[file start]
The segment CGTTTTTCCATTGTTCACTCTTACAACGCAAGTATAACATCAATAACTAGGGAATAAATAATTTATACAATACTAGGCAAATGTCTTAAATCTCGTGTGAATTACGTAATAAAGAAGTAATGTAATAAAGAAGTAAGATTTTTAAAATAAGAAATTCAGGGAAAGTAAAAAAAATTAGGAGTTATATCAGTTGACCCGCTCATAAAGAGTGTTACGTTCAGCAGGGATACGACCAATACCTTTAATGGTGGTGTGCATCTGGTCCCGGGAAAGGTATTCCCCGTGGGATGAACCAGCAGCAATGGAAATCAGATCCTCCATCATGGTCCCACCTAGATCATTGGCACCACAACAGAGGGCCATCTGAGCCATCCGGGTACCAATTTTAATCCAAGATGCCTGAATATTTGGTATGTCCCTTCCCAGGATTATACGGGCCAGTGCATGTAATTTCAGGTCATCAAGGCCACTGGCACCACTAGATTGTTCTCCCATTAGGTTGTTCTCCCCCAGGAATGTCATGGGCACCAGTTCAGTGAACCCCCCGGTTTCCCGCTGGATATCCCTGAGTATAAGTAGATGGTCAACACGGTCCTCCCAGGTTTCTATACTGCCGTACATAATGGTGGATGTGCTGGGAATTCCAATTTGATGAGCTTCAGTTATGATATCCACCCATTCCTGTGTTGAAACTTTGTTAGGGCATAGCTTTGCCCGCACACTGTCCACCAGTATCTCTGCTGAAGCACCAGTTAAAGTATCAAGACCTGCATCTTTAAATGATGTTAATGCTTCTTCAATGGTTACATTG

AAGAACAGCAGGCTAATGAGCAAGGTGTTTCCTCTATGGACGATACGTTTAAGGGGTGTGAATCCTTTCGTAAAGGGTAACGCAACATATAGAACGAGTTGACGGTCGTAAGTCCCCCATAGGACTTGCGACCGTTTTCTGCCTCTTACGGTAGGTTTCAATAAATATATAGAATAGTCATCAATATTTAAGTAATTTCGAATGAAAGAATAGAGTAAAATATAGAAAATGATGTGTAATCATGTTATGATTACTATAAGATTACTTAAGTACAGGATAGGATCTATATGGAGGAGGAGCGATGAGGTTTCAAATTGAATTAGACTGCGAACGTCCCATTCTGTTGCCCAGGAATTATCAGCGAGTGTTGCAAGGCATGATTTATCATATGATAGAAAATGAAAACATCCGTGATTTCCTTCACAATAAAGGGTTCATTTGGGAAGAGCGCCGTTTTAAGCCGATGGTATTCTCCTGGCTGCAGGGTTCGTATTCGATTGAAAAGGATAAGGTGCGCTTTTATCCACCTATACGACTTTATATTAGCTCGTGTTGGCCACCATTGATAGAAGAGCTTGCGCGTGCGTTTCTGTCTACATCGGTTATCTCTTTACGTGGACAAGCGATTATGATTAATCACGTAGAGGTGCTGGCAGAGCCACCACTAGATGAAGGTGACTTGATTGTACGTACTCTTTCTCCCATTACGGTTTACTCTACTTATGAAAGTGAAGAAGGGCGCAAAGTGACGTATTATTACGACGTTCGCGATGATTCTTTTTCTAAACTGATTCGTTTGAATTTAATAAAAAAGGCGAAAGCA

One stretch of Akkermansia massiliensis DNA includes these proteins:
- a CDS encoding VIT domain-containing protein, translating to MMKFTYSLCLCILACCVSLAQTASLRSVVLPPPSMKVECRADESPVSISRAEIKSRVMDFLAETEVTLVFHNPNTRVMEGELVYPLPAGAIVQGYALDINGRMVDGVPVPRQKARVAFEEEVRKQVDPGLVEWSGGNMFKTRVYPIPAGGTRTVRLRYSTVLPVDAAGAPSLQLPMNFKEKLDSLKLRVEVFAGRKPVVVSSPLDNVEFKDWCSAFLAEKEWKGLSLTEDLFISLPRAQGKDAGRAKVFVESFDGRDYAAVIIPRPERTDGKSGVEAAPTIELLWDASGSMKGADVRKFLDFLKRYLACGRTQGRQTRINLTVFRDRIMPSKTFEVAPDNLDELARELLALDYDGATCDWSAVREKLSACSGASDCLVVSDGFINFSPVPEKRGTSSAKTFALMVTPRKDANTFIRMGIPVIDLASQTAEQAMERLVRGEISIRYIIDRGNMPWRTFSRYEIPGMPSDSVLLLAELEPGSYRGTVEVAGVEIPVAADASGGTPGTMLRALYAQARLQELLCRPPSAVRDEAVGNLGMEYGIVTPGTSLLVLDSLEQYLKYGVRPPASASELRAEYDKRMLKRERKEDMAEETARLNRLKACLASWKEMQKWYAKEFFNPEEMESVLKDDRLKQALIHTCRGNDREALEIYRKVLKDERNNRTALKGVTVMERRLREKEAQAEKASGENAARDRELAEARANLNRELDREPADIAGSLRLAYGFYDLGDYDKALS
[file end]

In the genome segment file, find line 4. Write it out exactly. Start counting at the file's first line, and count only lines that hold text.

- a CDS encoding VIT domain-containing protein, translating to MMKFTYSLCLCILACCVSLAQTASLRSVVLPPPSMKVECRADESPVSISRAEIKSRVMDFLAETEVTLVFHNPNTRVMEGELVYPLPAGAIVQGYALDINGRMVDGVPVPRQKARVAFEEEVRKQVDPGLVEWSGGNMFKTRVYPIPAGGTRTVRLRYSTVLPVDAAGAPSLQLPMNFKEKLDSLKLRVEVFAGRKPVVVSSPLDNVEFKDWCSAFLAEKEWKGLSLTEDLFISLPRAQGKDAGRAKVFVESFDGRDYAAVIIPRPERTDGKSGVEAAPTIELLWDASGSMKGADVRKFLDFLKRYLACGRTQGRQTRINLTVFRDRIMPSKTFEVAPDNLDELARELLALDYDGATCDWSAVREKLSACSGASDCLVVSDGFINFSPVPEKRGTSSAKTFALMVTPRKDANTFIRMGIPVIDLASQTAEQAMERLVRGEISIRYIIDRGNMPWRTFSRYEIPGMPSDSVLLLAELEPGSYRGTVEVAGVEIPVAADASGGTPGTMLRALYAQARLQELLCRPPSAVRDEAVGNLGMEYGIVTPGTSLLVLDSLEQYLKYGVRPPASASELRAEYDKRMLKRERKEDMAEETARLNRLKACLASWKEMQKWYAKEFFNPEEMESVLKDDRLKQALIHTCRGNDREALEIYRKVLKDERNNRTALKGVTVMERRLREKEAQAEKASGENAARDRELAEARANLNRELDREPADIAGSLRLAYGFYDLGDYDKALS